By Jenifer Tull-Gauger
It seems we all have busy schedules these days, and the more people in the family, the more schedules there are to keep track of. The good news is that people with a lot of activities tend to use their time more wisely, on constructive activities that help them grow as people and contribute to society. The bad news is that too many of us float between a wise full schedule and just too much, so one additional activity or change can throw our life into chaos and make us lose sight of priorities.
I have often seen this overload happen to our students, and I am saddened when they cut out karate in an attempt to find some balance. As the years go by, I hear later that so many of those students regret their decision to quit. They prove over and over that it is very difficult and rare to start up again and stick with it a second time.
I am a firm believer that we can learn from the past experiences of others. Many of our students have proven that it is possible to make dojo training a meaningful part of your life, in addition to school or work, church, and scouts or sports. This schedule–four activities done weekly or more often–is doable for many, but it is a lot. Usually when a student tries to add more than that, it proves to be too much, and something has to give. Please be aware of this as you make karate a part of your life, and mindful of your priorities and your/your children’s time whenever you think about adding another activity to the plate.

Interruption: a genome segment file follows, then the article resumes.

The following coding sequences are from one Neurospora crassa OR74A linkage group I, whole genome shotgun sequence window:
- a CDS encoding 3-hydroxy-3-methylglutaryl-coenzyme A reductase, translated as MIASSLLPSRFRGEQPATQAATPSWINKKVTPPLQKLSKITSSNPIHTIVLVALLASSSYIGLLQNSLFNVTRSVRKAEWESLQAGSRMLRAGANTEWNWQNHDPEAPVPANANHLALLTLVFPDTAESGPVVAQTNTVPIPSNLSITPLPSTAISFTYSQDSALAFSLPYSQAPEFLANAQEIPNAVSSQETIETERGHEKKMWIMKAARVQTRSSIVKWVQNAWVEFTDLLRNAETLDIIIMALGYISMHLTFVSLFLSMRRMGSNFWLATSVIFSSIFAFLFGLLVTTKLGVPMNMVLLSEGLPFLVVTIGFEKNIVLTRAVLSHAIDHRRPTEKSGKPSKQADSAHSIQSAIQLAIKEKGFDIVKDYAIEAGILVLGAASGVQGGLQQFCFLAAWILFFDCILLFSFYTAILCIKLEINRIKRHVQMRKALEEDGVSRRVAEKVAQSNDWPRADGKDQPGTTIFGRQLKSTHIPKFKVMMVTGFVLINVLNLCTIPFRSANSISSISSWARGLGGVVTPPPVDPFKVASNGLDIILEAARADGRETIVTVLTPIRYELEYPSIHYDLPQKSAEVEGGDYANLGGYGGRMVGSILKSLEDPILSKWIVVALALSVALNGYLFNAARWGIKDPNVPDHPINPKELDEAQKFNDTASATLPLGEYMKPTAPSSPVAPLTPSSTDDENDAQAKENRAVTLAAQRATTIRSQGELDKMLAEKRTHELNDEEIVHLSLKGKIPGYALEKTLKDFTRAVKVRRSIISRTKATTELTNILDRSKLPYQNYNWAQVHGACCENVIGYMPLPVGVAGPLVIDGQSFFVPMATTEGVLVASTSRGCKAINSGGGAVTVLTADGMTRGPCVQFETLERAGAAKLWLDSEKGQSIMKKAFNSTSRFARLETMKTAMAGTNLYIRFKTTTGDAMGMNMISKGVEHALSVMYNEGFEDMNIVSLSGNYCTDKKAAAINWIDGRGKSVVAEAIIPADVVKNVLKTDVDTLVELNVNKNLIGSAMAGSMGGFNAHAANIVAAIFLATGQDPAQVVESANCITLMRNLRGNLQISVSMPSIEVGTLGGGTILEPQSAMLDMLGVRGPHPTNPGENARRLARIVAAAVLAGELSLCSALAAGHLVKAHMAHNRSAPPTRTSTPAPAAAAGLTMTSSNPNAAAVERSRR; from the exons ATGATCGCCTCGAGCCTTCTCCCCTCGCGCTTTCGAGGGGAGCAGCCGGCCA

Remember: people, both old and young, need DOWN TIME too! Don’t schedule out every day and evening of the week, allow time for unstructured relaxing, family cuddle time and “me” time. I recommend prioritizing work or school and immediate family first, and spirituality and karate second. Notice that all of the above priorities feed and help each other, and create a balanced life.
For example, work puts food on the table, school helps educate kids to better their futures, spiritual growth helps feed the non-physical body, and karate helps promote physical health, stress reduction, and social and spiritual growth. A person who prioritizes these things and works on all these areas is someone I want to spend my time with, and I’m sure many others feel the same.
Then there are other goals a student may have, like being in the major leagues, or helping the dispirited, or being an author. Those things are important too. A well-rounded, stable martial artist will be better able to conquer anything else they set their mind to. They will be better at all their roles in life because of being a rounded martial artist. Purposefully prioritizing will help with this.